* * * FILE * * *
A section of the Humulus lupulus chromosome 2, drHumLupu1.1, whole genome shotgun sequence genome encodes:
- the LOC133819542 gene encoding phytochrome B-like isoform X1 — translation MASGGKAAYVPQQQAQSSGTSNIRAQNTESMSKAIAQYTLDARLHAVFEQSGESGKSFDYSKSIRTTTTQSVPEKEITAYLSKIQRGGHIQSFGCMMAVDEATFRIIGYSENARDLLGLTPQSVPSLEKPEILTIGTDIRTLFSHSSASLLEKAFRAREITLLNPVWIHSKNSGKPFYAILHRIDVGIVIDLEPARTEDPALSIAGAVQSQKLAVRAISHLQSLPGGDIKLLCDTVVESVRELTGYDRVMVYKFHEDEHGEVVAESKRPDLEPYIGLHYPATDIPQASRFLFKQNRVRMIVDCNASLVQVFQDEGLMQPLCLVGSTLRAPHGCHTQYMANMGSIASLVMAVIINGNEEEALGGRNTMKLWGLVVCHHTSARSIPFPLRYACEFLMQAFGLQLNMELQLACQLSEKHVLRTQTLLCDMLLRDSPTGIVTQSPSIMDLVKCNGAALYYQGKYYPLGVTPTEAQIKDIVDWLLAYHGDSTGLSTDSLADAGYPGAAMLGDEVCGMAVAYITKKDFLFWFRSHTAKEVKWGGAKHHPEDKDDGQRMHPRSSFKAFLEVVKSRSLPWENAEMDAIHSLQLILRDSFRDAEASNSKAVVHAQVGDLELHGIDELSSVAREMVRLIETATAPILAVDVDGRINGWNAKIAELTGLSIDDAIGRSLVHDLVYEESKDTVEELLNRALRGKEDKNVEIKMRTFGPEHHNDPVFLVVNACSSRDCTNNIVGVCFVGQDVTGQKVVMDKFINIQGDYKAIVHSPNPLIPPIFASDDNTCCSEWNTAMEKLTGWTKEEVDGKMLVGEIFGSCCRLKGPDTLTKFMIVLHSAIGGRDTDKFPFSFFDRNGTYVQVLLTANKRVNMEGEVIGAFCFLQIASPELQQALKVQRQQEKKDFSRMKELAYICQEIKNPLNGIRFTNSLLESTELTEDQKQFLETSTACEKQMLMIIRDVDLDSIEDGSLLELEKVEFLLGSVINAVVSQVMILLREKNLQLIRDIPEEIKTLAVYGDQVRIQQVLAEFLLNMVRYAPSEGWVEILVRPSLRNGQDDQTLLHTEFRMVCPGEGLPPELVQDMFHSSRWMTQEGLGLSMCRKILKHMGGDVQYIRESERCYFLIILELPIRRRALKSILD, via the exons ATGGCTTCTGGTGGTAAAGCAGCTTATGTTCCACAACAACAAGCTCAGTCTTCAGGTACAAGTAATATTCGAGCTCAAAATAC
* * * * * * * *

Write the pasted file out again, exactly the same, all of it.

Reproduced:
A section of the Humulus lupulus chromosome 2, drHumLupu1.1, whole genome shotgun sequence genome encodes:
- the LOC133819542 gene encoding phytochrome B-like isoform X1 — translation MASGGKAAYVPQQQAQSSGTSNIRAQNTESMSKAIAQYTLDARLHAVFEQSGESGKSFDYSKSIRTTTTQSVPEKEITAYLSKIQRGGHIQSFGCMMAVDEATFRIIGYSENARDLLGLTPQSVPSLEKPEILTIGTDIRTLFSHSSASLLEKAFRAREITLLNPVWIHSKNSGKPFYAILHRIDVGIVIDLEPARTEDPALSIAGAVQSQKLAVRAISHLQSLPGGDIKLLCDTVVESVRELTGYDRVMVYKFHEDEHGEVVAESKRPDLEPYIGLHYPATDIPQASRFLFKQNRVRMIVDCNASLVQVFQDEGLMQPLCLVGSTLRAPHGCHTQYMANMGSIASLVMAVIINGNEEEALGGRNTMKLWGLVVCHHTSARSIPFPLRYACEFLMQAFGLQLNMELQLACQLSEKHVLRTQTLLCDMLLRDSPTGIVTQSPSIMDLVKCNGAALYYQGKYYPLGVTPTEAQIKDIVDWLLAYHGDSTGLSTDSLADAGYPGAAMLGDEVCGMAVAYITKKDFLFWFRSHTAKEVKWGGAKHHPEDKDDGQRMHPRSSFKAFLEVVKSRSLPWENAEMDAIHSLQLILRDSFRDAEASNSKAVVHAQVGDLELHGIDELSSVAREMVRLIETATAPILAVDVDGRINGWNAKIAELTGLSIDDAIGRSLVHDLVYEESKDTVEELLNRALRGKEDKNVEIKMRTFGPEHHNDPVFLVVNACSSRDCTNNIVGVCFVGQDVTGQKVVMDKFINIQGDYKAIVHSPNPLIPPIFASDDNTCCSEWNTAMEKLTGWTKEEVDGKMLVGEIFGSCCRLKGPDTLTKFMIVLHSAIGGRDTDKFPFSFFDRNGTYVQVLLTANKRVNMEGEVIGAFCFLQIASPELQQALKVQRQQEKKDFSRMKELAYICQEIKNPLNGIRFTNSLLESTELTEDQKQFLETSTACEKQMLMIIRDVDLDSIEDGSLLELEKVEFLLGSVINAVVSQVMILLREKNLQLIRDIPEEIKTLAVYGDQVRIQQVLAEFLLNMVRYAPSEGWVEILVRPSLRNGQDDQTLLHTEFRMVCPGEGLPPELVQDMFHSSRWMTQEGLGLSMCRKILKHMGGDVQYIRESERCYFLIILELPIRRRALKSILD, via the exons ATGGCTTCTGGTGGTAAAGCAGCTTATGTTCCACAACAACAAGCTCAGTCTTCAGGTACAAGTAATATTCGAGCTCAAAATAC